BACKGROUND AND RESEARCH OBJECTIVES: Patients with heart failure (HF) may be predisposed to malnutrition. Little is known about the nutritional status of patients with HF, particularly patients who have coexisting major medical conditions such as chronic kidney disease. The purposes of this study were to (1) describe the nutritional status of 211 patients with chronic HF, (2) examine relationships between nutrition variables and health-related quality of life, and (3) evaluate the nutritional status of the subset of HF patients with coexisting chronic kidney disease. SUBJECTS AND METHODS: The sample included 211 patients with chronic HF recruited for a larger study about health-related quality of life. Clinical data were retrieved retrospectively from the computerized medical records system at the study site. RESULTS AND CONCLUSIONS: Mean body mass index of the 122 patients for which height was available was 31.4, and no differences in body mass index were noted among patients with varying New York Heart Association class functional status. Evaluation of the mean laboratory values indicated that patients had abnormal elevations of serum glucose, hemoglobin A1C, creatinine, and low-density lipoprotein cholesterol. Higher hemoglobin A1C levels were significantly correlated with poorer health-related quality-of-life scores, although the magnitude of the correlations was modest. Estimated glomerular filtration rate indicated that 54 (27%) of the HF patients likely had coexisting chronic kidney disease, and these patients had significantly lower serum albumin and worsening anemia. The results indicate the need for future prospective studies that incorporate evaluation of nutritional status and the ways in which coexisting chronic kidney disease influences outcomes.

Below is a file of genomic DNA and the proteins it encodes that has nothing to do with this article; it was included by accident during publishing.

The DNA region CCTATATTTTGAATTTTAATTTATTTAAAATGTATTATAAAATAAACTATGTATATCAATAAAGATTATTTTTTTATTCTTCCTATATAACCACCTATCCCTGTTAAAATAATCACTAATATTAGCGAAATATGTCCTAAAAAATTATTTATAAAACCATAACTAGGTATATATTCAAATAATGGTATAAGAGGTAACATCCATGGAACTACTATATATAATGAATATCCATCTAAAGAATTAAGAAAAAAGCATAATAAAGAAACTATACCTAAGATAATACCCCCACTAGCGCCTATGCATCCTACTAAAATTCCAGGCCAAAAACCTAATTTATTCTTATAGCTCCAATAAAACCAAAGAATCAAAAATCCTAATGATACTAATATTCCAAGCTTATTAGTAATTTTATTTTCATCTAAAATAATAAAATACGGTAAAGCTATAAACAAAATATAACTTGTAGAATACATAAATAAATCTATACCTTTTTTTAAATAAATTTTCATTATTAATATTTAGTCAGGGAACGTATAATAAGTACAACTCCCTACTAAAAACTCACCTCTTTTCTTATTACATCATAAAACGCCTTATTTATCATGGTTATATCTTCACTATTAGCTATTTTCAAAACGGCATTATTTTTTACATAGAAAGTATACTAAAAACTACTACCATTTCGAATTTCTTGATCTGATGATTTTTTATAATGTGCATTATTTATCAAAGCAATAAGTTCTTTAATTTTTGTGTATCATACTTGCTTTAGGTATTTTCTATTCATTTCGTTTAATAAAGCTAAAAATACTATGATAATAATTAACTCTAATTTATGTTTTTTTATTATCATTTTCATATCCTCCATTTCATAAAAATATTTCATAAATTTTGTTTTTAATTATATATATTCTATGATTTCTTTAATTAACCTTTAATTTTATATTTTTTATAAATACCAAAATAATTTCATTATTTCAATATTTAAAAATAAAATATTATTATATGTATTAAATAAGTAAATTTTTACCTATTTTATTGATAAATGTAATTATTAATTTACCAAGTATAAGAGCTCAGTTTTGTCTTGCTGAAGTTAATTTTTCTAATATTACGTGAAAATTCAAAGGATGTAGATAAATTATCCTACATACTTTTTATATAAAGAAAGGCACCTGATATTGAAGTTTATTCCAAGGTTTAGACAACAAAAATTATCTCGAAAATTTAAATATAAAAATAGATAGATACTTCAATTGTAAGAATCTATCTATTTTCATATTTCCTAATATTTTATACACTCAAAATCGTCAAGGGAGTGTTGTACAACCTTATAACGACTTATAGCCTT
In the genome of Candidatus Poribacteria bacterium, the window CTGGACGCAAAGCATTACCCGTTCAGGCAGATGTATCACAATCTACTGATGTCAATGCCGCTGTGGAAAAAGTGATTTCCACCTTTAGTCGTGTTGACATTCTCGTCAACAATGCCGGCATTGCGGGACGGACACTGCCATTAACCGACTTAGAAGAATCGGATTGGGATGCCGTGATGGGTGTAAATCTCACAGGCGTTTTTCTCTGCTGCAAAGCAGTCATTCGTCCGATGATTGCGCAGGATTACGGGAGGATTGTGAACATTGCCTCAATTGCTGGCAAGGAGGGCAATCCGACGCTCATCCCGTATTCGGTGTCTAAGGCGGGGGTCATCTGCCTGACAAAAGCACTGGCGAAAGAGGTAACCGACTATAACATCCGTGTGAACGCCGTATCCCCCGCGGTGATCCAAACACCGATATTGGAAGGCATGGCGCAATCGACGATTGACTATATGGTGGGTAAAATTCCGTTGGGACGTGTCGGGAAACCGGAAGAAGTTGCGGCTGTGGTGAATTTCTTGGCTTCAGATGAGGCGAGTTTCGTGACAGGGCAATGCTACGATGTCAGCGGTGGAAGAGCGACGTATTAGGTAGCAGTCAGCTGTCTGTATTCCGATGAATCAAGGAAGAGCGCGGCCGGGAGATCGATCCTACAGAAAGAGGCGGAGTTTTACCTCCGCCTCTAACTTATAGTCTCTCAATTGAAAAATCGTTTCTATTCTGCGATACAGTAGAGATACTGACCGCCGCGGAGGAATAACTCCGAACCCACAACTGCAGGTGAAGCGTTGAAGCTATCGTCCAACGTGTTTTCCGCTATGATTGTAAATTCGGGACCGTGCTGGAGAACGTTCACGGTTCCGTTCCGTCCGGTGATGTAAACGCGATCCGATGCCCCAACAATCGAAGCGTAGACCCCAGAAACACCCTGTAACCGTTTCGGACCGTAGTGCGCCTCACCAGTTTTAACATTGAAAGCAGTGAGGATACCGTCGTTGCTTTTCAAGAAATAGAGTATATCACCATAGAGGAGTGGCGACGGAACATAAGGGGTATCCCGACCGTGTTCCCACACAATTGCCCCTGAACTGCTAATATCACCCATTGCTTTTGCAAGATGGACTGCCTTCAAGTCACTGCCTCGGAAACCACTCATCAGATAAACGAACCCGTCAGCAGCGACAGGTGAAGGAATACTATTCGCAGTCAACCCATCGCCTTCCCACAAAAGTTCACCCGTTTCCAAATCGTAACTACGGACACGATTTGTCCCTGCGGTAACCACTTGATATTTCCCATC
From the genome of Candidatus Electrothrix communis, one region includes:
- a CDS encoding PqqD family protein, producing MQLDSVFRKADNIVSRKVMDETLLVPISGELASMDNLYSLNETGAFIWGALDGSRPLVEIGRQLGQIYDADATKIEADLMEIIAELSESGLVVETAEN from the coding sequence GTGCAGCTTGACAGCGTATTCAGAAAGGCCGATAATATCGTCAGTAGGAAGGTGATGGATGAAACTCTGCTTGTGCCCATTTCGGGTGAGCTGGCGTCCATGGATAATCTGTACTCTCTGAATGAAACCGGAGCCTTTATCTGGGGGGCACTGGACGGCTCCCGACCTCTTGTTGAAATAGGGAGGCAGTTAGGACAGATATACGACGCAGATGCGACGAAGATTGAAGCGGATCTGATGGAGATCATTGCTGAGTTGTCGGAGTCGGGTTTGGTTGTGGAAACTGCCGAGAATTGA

- Chronic kidney disease
- Health-related quality of life
- Heart failure
ASJC Scopus subject areas
- Cardiology and Cardiovascular Medicine
- Advanced and Specialized Nursing